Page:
"Spain is the world's leading producer of organic olive oil, with an area of ​​170,000 hectares of cultivation. If for any reason this olive comes into contact with the new modified fly larvae, organic producers could lose their certification and the trust of the consumer in organic production would be harmed. Furthermore, the impact on human health has not been adequately evaluated ", has warned Víctor Gonzálvez, of SEAE (Spanish Society for Ecological Agriculture).

If this technology continues, this could, after a long period of time, lead to a reduction of this species in the affected areas. This could severely alter biodiversity, with possible consequences and side effects for the delicate balance of the ecosystem, the environment, and food production systems. Furthermore, the probability that the modified genes will end up being permanently present in native populations is high. Although Oxitec claims that the flies were genetically stable in the laboratory, no one can predict the genetic stability or ecosystem behavior of these insects once they are released.

“This technology appears to have the potential to endanger biodiversity, organic production and the future of olive production in the Mediterranean region. We believe that this experiment is motivated by the interest of Oxitec and its investors in maximizing the benefits of their patent ", has assured Cristoph Then of the German organization Testbiotech," It is time to send a clear signal that these organisms should not be released. Nowhere. Never".

The olive fly is known to be the cause of significant economic damage to olive growers. At present, olive fly control is carried out with insecticides, or by biological methods such as traps, sustainable pruning, irrigation practices, or irradiated sterile insects. The negative socioeconomic impact of these trials could be immense. For example, organic producers might not be able to prevent their products from coming into contact with these flies, and would therefore contain the modified larvae. This could mean the loss of markets - and in an extreme scenario, the entire production of the Mediterranean area could be affected if consumers reject these products.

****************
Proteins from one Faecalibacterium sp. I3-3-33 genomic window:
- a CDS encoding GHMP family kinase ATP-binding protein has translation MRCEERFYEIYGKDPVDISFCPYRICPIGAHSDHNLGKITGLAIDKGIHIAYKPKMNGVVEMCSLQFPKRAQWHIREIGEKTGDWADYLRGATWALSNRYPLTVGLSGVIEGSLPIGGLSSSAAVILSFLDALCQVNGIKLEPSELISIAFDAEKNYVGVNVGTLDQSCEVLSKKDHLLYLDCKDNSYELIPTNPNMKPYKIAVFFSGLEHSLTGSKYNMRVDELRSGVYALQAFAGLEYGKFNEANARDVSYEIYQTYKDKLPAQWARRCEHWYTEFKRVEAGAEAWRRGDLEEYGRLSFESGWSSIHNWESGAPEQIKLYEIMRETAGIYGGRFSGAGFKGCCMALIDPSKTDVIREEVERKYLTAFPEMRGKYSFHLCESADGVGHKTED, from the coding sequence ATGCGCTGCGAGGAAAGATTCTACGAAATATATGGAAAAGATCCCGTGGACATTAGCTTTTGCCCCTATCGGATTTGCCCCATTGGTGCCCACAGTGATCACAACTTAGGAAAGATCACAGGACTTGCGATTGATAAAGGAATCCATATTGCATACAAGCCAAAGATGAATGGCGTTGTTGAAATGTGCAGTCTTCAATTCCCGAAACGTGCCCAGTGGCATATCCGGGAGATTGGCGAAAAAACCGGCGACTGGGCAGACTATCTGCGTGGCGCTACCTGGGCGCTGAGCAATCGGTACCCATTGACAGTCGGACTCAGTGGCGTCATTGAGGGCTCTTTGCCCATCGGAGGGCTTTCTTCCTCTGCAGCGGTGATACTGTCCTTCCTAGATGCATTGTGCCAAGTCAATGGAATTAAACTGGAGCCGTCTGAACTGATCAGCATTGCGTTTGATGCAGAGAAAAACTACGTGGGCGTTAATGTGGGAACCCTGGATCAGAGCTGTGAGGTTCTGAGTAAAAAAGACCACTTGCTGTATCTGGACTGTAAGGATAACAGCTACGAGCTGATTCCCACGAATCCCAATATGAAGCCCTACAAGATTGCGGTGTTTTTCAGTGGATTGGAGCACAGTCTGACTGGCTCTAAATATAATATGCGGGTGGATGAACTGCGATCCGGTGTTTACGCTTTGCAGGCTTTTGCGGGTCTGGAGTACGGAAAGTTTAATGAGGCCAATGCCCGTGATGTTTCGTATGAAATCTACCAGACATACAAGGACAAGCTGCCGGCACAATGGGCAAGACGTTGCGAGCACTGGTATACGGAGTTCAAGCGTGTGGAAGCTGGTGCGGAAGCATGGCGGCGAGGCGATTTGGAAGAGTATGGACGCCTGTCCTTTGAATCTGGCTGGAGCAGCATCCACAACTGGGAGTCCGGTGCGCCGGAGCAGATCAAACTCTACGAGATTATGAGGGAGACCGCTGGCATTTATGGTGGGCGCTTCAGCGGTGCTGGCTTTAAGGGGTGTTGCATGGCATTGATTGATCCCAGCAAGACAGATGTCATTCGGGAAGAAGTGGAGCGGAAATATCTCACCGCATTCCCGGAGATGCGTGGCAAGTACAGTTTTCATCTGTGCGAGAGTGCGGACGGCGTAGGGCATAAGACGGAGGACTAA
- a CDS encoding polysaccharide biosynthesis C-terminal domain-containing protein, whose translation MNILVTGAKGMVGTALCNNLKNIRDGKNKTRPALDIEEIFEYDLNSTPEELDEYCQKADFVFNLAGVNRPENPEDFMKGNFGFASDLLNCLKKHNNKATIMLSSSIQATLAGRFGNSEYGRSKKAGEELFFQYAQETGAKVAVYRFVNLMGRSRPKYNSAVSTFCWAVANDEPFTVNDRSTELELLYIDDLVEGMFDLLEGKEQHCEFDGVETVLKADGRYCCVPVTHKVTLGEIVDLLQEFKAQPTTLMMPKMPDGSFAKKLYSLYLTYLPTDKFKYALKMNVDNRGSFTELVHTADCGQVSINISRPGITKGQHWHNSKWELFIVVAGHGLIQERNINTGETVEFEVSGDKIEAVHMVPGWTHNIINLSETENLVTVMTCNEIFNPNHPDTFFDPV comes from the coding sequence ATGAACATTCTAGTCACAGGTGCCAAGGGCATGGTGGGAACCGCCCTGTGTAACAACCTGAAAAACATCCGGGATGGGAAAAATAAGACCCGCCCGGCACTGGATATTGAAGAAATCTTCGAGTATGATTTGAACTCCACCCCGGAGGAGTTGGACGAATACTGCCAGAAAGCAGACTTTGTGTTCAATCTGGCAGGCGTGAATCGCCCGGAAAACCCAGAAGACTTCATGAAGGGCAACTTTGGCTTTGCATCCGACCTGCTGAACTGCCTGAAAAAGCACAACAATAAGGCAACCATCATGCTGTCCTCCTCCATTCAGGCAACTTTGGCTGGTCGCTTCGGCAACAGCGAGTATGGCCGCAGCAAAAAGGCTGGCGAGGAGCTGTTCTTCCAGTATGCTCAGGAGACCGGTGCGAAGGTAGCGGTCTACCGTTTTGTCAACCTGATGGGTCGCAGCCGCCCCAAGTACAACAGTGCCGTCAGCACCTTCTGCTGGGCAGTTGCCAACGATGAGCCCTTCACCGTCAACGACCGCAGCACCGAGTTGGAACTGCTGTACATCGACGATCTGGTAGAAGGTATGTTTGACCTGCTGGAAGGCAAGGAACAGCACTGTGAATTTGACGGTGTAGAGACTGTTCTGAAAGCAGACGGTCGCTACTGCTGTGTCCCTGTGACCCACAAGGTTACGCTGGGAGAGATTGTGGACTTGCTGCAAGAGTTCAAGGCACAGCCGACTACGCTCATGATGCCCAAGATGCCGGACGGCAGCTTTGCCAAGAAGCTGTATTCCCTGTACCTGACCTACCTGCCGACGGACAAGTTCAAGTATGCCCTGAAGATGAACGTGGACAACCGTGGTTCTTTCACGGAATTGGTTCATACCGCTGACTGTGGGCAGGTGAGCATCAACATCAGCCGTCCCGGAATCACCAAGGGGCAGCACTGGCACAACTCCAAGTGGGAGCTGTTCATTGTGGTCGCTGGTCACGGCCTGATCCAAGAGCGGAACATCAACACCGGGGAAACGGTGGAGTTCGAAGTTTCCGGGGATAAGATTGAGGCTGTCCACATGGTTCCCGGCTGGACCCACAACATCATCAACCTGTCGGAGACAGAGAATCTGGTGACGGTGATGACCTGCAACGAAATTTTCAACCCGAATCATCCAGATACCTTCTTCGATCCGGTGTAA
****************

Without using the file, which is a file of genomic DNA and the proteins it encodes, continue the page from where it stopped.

More information: More information about Oxitec technology HERE. Previous press release HERE.

*** Signatory organizations: Friends of the Earth (Spain), Agrobio (Portugal), BiotechWatch (Greece), Criigen (France), Federation Nationale d 'Agriculture Biologique, FNAB (France), Ecologistas en Acción (Spain), Generations Futures (France), Greenpeace (Spain), GMO dangers (France), Andalusia Platform Free of GMOs (Spain), Portuguese Platform GMO Fora (Portugal), Red de Semillas (Spain), Rete Semi Rurali (Italy), Sciences Citoyennes (France ), Spanish Society for Ecological Agriculture, SEAE (Spain), Testbiotech (Germany).